However, folks in the animal rescue world want regulation, so several people have taken it upon themselves to establish groups to help self-regulate. In my opinion, a good way to tell if a rescue is reputable, at least in Ontario, is to find out if they are associated with any or all of the following organizations:

1. Rescuing Dogs In Canada (RDIC)

RDIC is a Yahoo group where rescue & shelter folks go when they need assistance with animal placement, transportation, home visit checks outside of their area, and advice from other rescues. Members are primarily from Canada, though there are some members in the US who are near the Canadian border.

This is a closed group, so in order to join you must be affiliated with a reputable rescue, and membership is approved by the moderator.
 
2. Helping Homeless Pets

HHP was created in 2006 to help homeless animals find forever homes and to help reduce the number of animals who become homeless. They work to unite animal rescues across Canada and support ethical rescues by assisting them with certain services. In order to become a member of HHP, each rescue needs to first agree to their code of ethics and provide several references, including vet references.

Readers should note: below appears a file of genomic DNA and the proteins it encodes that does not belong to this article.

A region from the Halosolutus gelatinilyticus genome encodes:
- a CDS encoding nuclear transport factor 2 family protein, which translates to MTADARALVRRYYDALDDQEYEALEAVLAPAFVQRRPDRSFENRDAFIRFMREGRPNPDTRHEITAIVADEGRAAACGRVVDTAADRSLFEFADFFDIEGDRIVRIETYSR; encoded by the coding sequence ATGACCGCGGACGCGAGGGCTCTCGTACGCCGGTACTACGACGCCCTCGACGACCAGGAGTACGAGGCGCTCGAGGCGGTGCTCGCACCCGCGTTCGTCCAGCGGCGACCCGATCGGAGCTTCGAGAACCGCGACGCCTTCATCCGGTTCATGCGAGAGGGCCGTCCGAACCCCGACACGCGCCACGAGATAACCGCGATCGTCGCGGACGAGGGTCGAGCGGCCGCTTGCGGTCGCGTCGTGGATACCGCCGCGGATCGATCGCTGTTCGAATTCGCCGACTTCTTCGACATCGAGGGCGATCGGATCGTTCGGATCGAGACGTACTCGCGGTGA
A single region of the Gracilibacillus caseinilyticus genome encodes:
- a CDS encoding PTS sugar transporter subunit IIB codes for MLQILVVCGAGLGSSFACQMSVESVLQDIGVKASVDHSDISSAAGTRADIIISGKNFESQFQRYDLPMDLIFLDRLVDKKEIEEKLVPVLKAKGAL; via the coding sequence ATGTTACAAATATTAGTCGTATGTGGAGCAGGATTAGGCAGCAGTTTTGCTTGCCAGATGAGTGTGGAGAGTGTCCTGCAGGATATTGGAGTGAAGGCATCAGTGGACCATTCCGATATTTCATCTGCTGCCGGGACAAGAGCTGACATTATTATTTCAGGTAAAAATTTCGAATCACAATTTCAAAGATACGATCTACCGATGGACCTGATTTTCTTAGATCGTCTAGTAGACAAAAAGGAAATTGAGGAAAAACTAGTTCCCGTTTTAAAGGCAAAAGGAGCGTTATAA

[side note: although HHP has been around since 2006, it hasn't quite reached rescues outside of Ontario (specifically the GTA) and Quebec]

3. Animal Rescue Corps 

ARC is non-profit animal protection group that works closely with government institutions and law enforcement agencies to help rescue animals from abuse situations (puppy mills, hoarders and dog fighting) and natural disasters. ARC relies on animal rescue groups (they call them placement partners) to help place animals that find themselves in these situations.

In order to become a placement partner, a rescue group needs to complete an application and provide personal and vet references that are then verified. Once a rescue is an approved placement partner, they will then receive requests to assist with bringing dogs in if the need arises in their area.

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In a perfect world I wouldn't need to write this blog post because the animal rescue world would be regulated and people wouldn't take advantage of human emotions to cash in, but unfortunately that isn't the case.